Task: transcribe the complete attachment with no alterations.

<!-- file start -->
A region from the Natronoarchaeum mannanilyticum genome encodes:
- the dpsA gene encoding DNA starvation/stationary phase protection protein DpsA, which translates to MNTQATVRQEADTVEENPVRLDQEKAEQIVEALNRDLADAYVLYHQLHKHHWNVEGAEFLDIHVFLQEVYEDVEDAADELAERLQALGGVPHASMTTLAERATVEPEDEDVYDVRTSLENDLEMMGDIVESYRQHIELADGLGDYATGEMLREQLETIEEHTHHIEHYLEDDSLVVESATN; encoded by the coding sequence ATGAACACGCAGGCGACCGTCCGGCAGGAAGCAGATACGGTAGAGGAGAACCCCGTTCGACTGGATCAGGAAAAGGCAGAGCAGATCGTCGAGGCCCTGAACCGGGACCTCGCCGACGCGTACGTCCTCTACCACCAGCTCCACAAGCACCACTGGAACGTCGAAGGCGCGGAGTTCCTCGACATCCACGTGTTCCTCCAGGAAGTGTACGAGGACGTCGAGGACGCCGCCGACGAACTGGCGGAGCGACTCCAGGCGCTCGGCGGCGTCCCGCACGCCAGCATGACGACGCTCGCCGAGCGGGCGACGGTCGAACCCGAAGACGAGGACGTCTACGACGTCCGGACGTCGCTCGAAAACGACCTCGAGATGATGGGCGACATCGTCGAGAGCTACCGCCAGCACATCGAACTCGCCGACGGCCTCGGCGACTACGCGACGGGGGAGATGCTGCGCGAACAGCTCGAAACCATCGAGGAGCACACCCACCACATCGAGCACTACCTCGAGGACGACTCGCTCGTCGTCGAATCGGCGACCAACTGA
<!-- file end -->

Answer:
A region from the Natronoarchaeum mannanilyticum genome encodes:
- the dpsA gene encoding DNA starvation/stationary phase protection protein DpsA, which translates to MNTQATVRQEADTVEENPVRLDQEKAEQIVEALNRDLADAYVLYHQLHKHHWNVEGAEFLDIHVFLQEVYEDVEDAADELAERLQALGGVPHASMTTLAERATVEPEDEDVYDVRTSLENDLEMMGDIVESYRQHIELADGLGDYATGEMLREQLETIEEHTHHIEHYLEDDSLVVESATN; encoded by the coding sequence ATGAACACGCAGGCGACCGTCCGGCAGGAAGCAGATACGGTAGAGGAGAACCCCGTTCGACTGGATCAGGAAAAGGCAGAGCAGATCGTCGAGGCCCTGAACCGGGACCTCGCCGACGCGTACGTCCTCTACCACCAGCTCCACAAGCACCACTGGAACGTCGAAGGCGCGGAGTTCCTCGACATCCACGTGTTCCTCCAGGAAGTGTACGAGGACGTCGAGGACGCCGCCGACGAACTGGCGGAGCGACTCCAGGCGCTCGGCGGCGTCCCGCACGCCAGCATGACGACGCTCGCCGAGCGGGCGACGGTCGAACCCGAAGACGAGGACGTCTACGACGTCCGGACGTCGCTCGAAAACGACCTCGAGATGATGGGCGACATCGTCGAGAGCTACCGCCAGCACATCGAACTCGCCGACGGCCTCGGCGACTACGCGACGGGGGAGATGCTGCGCGAACAGCTCGAAACCATCGAGGAGCACACCCACCACATCGAGCACTACCTCGAGGACGACTCGCTCGTCGTCGAATCGGCGACCAACTGA